Victoria’s emergency management sector will now be at the frontline of helping communities respond to climate change with a new Emergency Management Climate Change Program.
Victoria’s climate is changing with projections showing Australia’s climate has warmed, seeing an increase in extreme fire weather, and a longer fire season, across large parts of Australia since the 1970s. Oceans around Australia have also warmed and ocean acidity levels and sea levels have increased, amplifying the effects of high tides and storm surges.
The Emergency Management Climate Change Program, led by Emergency Management Victoria, will work with communities, businesses, government and agencies to integrate climate risks, impacts and projections into all phases of emergency management.
Emergency Management Commissioner Craig Lapsley said as the frequency, intensity, severity and duration of extreme weather events in Victoria increases, not only will we be called upon to manage the emergencies that inevitably arise – the sector has a critical role in working with communities to reduce their consequences.
"As the emergency management sector, we must acknowledge and prepare for the impact of climate change, on all aspects of emergency preparedness, response and recovery."
"Responding to the impacts of climate change, and helping communities be better prepared for the risks and affects, is at the heart of our shared responsibility and is essential to building resilience," Mr. Lapsley said.
Victoria's future will face a range of other global challenges with local impacts including population and demographic change, as well as globalisation and urbanisation, which will impact the resilience of communities on a day to day basis.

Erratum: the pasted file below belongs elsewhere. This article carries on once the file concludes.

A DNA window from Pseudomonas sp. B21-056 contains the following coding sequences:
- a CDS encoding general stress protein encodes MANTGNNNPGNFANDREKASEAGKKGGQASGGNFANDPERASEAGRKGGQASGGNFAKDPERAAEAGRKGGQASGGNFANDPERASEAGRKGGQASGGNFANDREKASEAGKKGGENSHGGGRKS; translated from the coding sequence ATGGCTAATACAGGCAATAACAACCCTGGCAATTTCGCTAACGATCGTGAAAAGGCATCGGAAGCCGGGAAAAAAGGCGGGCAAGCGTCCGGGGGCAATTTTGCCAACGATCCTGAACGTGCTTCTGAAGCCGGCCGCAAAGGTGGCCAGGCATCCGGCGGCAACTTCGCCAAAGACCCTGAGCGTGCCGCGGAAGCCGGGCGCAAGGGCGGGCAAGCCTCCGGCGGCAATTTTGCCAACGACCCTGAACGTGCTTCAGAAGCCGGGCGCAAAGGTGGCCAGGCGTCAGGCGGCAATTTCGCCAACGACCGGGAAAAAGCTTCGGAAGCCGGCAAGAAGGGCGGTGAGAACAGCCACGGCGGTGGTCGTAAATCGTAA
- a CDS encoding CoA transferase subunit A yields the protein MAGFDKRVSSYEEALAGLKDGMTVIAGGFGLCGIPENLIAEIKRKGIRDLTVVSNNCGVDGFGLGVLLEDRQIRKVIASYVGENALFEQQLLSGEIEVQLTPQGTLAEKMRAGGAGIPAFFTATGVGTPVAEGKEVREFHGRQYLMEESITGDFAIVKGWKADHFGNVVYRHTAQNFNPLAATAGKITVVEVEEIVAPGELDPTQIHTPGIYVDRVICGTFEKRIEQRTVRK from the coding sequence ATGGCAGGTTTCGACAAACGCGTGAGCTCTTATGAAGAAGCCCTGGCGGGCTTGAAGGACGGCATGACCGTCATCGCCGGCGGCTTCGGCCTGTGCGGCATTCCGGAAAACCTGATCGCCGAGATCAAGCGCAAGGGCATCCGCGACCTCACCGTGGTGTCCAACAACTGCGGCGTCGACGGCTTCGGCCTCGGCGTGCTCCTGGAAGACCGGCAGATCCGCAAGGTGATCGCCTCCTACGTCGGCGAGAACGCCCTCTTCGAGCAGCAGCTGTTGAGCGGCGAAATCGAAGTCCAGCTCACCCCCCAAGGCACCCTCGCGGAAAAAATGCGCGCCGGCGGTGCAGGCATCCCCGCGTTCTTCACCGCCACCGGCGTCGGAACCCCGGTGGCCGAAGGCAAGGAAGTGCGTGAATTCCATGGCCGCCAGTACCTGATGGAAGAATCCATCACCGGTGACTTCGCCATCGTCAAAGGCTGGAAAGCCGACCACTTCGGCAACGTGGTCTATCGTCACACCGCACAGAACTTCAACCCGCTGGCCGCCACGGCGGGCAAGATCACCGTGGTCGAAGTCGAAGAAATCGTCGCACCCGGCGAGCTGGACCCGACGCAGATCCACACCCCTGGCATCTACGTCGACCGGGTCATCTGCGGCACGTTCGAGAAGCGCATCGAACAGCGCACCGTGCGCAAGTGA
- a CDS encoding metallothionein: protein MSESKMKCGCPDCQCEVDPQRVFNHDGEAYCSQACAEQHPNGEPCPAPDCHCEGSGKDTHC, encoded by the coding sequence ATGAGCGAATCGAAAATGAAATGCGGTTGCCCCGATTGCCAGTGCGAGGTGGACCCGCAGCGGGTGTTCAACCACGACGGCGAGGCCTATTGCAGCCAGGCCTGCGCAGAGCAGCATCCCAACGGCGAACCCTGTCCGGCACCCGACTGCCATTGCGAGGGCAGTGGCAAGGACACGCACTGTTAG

From 2017, Emergency Management Victoria will work with emergency management sector to:
- consolidate reforms by preparing guidelines to help decision-makers take climate change into account in state, regional and local emergency management planning
- use the Community Based Emergency Management Program connect people within communities and help them to use local knowledge, expertise and resources to plan for emergencies in the face of climate change
- incorporate climate change projections into risk data to improve risk management and scenario planning to help understand and reduce the risks and consequences of future emergencies, and understand future capability and capacity requirements
- build on the success of the climate change and emergency management forum in 2015 to enable emergency management practitioners to develop a shared understanding of the challenges of climate change. These forums enable information sharing within the emergency management sector and build capability to address the risks of climate change
- strengthen the organisational capacity for agencies to adapt to climate change and reduce their emissions footprint
- through the Critical Infrastructure Resilience arrangements, work with critical infrastructure owner operators to improve consideration of climate change in planning to minimise the shocks and outages experienced by these lifeline services.